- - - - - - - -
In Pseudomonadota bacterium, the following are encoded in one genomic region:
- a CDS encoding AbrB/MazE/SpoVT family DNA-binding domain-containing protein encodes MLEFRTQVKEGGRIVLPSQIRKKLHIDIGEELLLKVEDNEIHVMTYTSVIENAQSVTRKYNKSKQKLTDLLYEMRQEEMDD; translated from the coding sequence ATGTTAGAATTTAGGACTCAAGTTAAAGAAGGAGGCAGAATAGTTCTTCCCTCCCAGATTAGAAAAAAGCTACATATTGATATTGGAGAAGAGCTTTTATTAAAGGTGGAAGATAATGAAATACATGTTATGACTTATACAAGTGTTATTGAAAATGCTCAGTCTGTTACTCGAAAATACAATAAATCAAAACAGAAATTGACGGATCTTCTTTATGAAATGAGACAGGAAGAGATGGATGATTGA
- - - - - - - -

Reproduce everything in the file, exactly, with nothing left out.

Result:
In Pseudomonadota bacterium, the following are encoded in one genomic region:
- a CDS encoding AbrB/MazE/SpoVT family DNA-binding domain-containing protein encodes MLEFRTQVKEGGRIVLPSQIRKKLHIDIGEELLLKVEDNEIHVMTYTSVIENAQSVTRKYNKSKQKLTDLLYEMRQEEMDD; translated from the coding sequence ATGTTAGAATTTAGGACTCAAGTTAAAGAAGGAGGCAGAATAGTTCTTCCCTCCCAGATTAGAAAAAAGCTACATATTGATATTGGAGAAGAGCTTTTATTAAAGGTGGAAGATAATGAAATACATGTTATGACTTATACAAGTGTTATTGAAAATGCTCAGTCTGTTACTCGAAAATACAATAAATCAAAACAGAAATTGACGGATCTTCTTTATGAAATGAGACAGGAAGAGATGGATGATTGA